rlbourges

This morning’s baseline

In Animals, Current reading, Irish Mist, Local projects, Music, Revision, Sanford Meisner, Story material on October 23, 2014 at 7:12 am

Once, during her six-month contract at minimum wage, she was sent to fix the walls at an old couple’s house. The woman, overweight and dirty, sat in her rocker the whole time, and stared at the TV screen. The man paced. The length and breadth of his allotted space, the way stabled horses do. On the second or the third day, he approached her while she worked and said: “I worked all my life to get to this point. Next, I’ll die.” As it happened, his wife died first. He followed suit within the next six months.

Cheery: no. Lots of less-than cheery stuff around. No need to scour headlines, life and neighbors are more than obliging. Not to mention all the trudging involved to get the simplest matters sorted out. Or the multiple requests to do your share on this project or that other. Solidarity. Bread and roses. Walk On and You’ll Never Walk Alone.

This isn’t about knocking bread or roses or solidarity. I love all three. Wouldn’t mind seeing more good times being had by all, including me.  This is about hurt at the most basic levels – hurt in body, in mind, in spirit. Denial of basic needs for basic goodness: of air, water, decent food, decent work, not to mention someone you love and who loves you. Hurts caused by some on others. Denial of basic rights. Plus rape, torture and all the rest of the horrors some inflict on others.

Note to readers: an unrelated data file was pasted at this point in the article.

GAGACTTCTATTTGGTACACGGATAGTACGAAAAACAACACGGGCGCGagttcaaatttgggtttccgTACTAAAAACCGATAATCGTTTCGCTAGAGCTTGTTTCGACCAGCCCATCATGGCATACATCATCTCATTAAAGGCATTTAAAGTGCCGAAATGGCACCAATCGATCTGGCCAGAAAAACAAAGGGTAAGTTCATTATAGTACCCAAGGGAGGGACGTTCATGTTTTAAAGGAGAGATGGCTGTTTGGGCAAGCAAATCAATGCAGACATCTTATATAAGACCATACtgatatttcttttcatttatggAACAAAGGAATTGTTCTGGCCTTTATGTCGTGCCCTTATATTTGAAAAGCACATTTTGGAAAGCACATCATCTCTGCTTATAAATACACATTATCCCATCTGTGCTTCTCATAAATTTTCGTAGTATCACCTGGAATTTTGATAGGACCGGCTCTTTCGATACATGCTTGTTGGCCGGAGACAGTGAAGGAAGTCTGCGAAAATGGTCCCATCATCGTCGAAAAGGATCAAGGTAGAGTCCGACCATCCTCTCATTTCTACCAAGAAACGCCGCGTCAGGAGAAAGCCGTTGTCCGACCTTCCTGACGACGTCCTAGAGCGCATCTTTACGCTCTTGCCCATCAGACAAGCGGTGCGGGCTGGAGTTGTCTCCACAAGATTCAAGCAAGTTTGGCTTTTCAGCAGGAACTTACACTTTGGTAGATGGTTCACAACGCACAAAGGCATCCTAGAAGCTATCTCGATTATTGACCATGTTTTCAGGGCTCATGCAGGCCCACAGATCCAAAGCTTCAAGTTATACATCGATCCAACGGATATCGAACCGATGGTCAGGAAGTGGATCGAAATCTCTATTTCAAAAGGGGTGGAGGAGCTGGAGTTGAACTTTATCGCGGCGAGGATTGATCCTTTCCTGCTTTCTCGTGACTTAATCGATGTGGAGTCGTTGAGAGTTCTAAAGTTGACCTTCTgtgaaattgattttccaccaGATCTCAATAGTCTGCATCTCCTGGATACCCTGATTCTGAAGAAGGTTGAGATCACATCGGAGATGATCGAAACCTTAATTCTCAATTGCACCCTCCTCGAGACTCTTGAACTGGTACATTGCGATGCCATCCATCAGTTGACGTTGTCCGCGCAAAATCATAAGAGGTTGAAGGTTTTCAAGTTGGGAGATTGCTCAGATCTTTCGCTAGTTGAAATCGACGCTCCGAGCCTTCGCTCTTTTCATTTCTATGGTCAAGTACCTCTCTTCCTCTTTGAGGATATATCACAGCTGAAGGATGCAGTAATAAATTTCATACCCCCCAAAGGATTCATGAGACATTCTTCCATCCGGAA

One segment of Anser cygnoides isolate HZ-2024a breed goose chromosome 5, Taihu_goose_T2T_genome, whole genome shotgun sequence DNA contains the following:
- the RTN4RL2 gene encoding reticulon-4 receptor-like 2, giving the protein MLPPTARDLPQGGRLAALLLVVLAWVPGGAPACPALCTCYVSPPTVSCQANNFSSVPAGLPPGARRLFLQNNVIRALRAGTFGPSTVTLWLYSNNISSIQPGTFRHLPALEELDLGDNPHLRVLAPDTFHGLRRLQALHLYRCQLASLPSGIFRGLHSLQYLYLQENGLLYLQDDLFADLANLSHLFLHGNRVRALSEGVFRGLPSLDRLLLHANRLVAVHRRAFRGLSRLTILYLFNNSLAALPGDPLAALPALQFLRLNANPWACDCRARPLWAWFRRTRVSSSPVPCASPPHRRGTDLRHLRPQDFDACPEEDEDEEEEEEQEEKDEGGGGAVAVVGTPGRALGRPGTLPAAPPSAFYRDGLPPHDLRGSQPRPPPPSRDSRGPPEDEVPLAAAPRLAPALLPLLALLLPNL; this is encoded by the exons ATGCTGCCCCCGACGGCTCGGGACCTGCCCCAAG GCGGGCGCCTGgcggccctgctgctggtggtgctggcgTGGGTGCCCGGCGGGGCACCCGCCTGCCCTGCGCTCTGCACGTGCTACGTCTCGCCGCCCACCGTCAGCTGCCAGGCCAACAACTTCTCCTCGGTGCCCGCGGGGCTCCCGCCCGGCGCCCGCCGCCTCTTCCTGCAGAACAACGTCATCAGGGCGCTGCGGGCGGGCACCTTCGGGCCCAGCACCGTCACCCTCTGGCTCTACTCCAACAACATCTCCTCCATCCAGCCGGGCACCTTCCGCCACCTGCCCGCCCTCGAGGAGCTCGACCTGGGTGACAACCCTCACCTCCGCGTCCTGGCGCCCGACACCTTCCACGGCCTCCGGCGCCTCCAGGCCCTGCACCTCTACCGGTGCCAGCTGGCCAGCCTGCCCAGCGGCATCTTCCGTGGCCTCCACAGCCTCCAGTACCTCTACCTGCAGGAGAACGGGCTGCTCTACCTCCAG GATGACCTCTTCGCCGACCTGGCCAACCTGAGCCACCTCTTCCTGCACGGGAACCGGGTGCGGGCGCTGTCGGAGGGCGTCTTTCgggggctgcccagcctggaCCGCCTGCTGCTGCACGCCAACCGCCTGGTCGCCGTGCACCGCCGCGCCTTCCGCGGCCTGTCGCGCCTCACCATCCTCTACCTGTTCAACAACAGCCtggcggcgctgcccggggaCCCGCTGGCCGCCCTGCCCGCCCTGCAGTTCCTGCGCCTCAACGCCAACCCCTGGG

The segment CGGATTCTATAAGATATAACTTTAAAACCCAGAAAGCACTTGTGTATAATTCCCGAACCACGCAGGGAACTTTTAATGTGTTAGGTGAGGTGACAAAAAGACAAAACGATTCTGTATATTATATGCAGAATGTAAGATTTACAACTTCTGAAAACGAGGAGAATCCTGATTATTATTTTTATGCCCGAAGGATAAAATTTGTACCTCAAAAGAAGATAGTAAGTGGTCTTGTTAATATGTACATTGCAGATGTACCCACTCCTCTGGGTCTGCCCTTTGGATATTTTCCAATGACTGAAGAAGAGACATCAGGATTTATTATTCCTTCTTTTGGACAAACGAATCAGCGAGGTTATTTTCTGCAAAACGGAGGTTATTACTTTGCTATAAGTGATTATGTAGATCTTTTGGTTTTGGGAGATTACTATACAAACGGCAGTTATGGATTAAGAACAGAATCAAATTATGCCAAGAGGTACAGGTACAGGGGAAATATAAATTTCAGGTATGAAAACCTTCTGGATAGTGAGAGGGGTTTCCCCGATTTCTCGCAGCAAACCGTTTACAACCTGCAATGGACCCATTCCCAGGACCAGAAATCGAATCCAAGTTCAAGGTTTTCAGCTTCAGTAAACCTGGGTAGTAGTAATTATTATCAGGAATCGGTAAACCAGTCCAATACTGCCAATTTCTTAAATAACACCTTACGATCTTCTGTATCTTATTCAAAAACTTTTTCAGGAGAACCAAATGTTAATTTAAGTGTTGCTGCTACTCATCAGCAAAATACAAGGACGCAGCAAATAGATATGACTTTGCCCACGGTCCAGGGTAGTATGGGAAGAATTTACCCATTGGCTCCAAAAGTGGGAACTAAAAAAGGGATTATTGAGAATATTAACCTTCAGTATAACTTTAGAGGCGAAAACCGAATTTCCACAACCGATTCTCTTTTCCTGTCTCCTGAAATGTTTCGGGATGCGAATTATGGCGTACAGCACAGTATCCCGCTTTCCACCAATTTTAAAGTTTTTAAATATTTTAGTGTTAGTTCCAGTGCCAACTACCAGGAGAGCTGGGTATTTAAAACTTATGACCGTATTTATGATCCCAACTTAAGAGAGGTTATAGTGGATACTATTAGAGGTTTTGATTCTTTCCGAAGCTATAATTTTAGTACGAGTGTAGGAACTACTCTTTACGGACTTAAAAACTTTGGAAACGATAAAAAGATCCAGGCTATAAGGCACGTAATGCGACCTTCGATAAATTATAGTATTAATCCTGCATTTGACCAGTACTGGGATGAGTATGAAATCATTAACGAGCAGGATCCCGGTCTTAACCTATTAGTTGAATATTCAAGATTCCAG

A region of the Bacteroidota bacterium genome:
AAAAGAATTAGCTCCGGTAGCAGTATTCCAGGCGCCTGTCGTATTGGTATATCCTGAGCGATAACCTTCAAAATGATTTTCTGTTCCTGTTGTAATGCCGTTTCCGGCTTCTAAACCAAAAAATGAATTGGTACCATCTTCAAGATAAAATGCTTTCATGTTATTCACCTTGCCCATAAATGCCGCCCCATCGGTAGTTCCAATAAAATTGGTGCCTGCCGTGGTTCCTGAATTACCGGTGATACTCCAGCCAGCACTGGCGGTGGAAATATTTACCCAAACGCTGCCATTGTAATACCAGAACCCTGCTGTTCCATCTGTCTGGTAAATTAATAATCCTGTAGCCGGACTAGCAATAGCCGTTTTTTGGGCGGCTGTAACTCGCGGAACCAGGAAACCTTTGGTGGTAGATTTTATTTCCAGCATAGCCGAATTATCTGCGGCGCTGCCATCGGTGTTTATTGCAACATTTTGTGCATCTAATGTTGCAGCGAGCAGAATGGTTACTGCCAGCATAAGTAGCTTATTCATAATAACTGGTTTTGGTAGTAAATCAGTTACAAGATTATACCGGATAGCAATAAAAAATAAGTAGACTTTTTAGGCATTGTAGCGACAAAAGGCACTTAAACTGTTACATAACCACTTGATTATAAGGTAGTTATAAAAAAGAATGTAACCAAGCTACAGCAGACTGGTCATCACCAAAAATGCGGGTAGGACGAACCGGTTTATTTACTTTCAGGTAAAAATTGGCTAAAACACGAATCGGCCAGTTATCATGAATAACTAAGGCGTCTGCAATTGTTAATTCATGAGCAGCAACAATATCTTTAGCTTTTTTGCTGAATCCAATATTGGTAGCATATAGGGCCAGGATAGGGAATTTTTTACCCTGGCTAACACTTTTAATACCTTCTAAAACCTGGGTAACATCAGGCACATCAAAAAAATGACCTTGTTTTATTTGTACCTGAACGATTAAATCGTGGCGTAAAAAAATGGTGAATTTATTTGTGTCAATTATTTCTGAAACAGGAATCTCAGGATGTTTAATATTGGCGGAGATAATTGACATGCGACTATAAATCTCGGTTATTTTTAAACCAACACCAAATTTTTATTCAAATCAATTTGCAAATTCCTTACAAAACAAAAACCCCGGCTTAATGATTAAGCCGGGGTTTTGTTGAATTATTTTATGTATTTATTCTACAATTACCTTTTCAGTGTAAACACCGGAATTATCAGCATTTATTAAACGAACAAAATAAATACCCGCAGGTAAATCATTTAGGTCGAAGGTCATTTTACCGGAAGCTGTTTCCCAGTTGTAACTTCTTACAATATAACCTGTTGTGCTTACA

Reading reviews last night about Steven Mithen’s book The Singing Neanderthals. Because of the piece of fiction I’m revising. Also as antidote to the sound of certain voices heard in the day. Voices made harsh by anger, boredom, annoyance, fear.

Bodies. Pulling, pushing, climbing. Bodies, holding, giving, taking, sharing. Bodies in pain, bodies in pleasure, bodies in comfort, bodies in sleep. Bodies with their stored memories and yearnings.

The full title of Smithen’s book: The Singing Neanderthals: The Origins of Music, Language, Mind and Body. London: Weidenfeld and Nicolson, 2005

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  1. Thank you for mentioning Smithen’s book today. In 1967, when I was 18 years old, I wrote a poem that ended with these words:

    man’s first words were sung

    That was back in the day when “man” meant both women and men.

    Our public library has a copy. I put it on hold and will be reading it soon.

    Thank you for all you write.

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